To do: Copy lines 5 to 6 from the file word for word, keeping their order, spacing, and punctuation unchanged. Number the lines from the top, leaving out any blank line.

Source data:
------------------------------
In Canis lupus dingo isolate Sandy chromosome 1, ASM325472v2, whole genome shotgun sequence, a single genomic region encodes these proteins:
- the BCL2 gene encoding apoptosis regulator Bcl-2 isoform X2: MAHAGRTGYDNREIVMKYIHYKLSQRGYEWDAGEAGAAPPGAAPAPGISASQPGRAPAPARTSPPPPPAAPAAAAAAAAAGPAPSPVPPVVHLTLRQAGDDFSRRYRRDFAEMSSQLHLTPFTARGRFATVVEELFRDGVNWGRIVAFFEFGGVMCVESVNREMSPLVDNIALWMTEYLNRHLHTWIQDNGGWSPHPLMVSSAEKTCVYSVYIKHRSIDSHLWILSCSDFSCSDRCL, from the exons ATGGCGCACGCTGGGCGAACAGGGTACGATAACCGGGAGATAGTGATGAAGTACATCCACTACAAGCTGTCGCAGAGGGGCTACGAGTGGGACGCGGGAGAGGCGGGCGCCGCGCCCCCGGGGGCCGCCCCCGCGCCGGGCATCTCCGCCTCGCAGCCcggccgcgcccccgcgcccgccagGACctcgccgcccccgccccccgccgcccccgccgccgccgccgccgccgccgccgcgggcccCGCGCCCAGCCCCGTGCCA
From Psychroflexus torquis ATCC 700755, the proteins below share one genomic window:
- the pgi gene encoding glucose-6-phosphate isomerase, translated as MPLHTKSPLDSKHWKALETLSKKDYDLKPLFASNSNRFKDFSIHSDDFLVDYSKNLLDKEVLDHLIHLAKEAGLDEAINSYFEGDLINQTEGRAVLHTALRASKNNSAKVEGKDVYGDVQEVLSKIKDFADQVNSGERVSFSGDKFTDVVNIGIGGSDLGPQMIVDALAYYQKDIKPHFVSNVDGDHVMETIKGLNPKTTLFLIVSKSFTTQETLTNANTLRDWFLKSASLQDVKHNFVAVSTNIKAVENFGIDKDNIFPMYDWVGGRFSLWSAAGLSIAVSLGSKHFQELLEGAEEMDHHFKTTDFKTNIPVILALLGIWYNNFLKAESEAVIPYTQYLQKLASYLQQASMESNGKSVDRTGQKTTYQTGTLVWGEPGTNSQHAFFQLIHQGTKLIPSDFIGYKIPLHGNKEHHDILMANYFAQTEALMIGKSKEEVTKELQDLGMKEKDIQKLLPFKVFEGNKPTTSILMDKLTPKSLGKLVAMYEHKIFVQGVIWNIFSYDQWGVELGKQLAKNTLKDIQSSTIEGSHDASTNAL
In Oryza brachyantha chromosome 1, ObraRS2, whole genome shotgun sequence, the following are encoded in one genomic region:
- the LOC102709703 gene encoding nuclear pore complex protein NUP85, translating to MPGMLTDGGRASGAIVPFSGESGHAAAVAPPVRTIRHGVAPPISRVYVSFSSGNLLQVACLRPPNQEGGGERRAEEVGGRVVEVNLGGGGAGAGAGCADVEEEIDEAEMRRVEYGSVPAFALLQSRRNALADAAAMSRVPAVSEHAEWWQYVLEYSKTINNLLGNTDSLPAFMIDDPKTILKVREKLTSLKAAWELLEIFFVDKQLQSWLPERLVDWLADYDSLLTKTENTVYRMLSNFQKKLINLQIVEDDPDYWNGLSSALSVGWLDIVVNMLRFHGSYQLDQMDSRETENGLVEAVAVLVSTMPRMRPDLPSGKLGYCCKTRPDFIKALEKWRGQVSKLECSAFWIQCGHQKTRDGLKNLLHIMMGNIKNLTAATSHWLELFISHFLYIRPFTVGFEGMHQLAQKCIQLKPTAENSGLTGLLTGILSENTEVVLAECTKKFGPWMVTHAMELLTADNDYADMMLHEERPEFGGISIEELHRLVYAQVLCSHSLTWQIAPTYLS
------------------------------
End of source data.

In Oryza brachyantha chromosome 1, ObraRS2, whole genome shotgun sequence, the following are encoded in one genomic region:
- the LOC102709703 gene encoding nuclear pore complex protein NUP85, translating to MPGMLTDGGRASGAIVPFSGESGHAAAVAPPVRTIRHGVAPPISRVYVSFSSGNLLQVACLRPPNQEGGGERRAEEVGGRVVEVNLGGGGAGAGAGCADVEEEIDEAEMRRVEYGSVPAFALLQSRRNALADAAAMSRVPAVSEHAEWWQYVLEYSKTINNLLGNTDSLPAFMIDDPKTILKVREKLTSLKAAWELLEIFFVDKQLQSWLPERLVDWLADYDSLLTKTENTVYRMLSNFQKKLINLQIVEDDPDYWNGLSSALSVGWLDIVVNMLRFHGSYQLDQMDSRETENGLVEAVAVLVSTMPRMRPDLPSGKLGYCCKTRPDFIKALEKWRGQVSKLECSAFWIQCGHQKTRDGLKNLLHIMMGNIKNLTAATSHWLELFISHFLYIRPFTVGFEGMHQLAQKCIQLKPTAENSGLTGLLTGILSENTEVVLAECTKKFGPWMVTHAMELLTADNDYADMMLHEERPEFGGISIEELHRLVYAQVLCSHSLTWQIAPTYLS